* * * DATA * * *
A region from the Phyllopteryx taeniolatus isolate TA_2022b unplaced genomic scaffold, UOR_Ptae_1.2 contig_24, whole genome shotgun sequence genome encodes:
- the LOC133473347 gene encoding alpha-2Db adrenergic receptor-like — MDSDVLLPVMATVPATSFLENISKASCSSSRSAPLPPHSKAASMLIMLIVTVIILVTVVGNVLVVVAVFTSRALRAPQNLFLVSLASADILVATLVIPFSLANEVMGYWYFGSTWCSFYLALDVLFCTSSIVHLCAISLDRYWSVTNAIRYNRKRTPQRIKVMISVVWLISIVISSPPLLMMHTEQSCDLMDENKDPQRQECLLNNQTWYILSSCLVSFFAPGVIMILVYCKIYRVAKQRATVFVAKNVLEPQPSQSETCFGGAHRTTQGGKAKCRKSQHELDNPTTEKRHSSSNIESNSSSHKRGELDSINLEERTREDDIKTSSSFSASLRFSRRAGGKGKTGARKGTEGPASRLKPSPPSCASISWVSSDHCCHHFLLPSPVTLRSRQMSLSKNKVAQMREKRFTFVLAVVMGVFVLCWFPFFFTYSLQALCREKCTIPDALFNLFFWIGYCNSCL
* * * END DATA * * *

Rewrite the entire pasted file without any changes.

A region from the Phyllopteryx taeniolatus isolate TA_2022b unplaced genomic scaffold, UOR_Ptae_1.2 contig_24, whole genome shotgun sequence genome encodes:
- the LOC133473347 gene encoding alpha-2Db adrenergic receptor-like — MDSDVLLPVMATVPATSFLENISKASCSSSRSAPLPPHSKAASMLIMLIVTVIILVTVVGNVLVVVAVFTSRALRAPQNLFLVSLASADILVATLVIPFSLANEVMGYWYFGSTWCSFYLALDVLFCTSSIVHLCAISLDRYWSVTNAIRYNRKRTPQRIKVMISVVWLISIVISSPPLLMMHTEQSCDLMDENKDPQRQECLLNNQTWYILSSCLVSFFAPGVIMILVYCKIYRVAKQRATVFVAKNVLEPQPSQSETCFGGAHRTTQGGKAKCRKSQHELDNPTTEKRHSSSNIESNSSSHKRGELDSINLEERTREDDIKTSSSFSASLRFSRRAGGKGKTGARKGTEGPASRLKPSPPSCASISWVSSDHCCHHFLLPSPVTLRSRQMSLSKNKVAQMREKRFTFVLAVVMGVFVLCWFPFFFTYSLQALCREKCTIPDALFNLFFWIGYCNSCL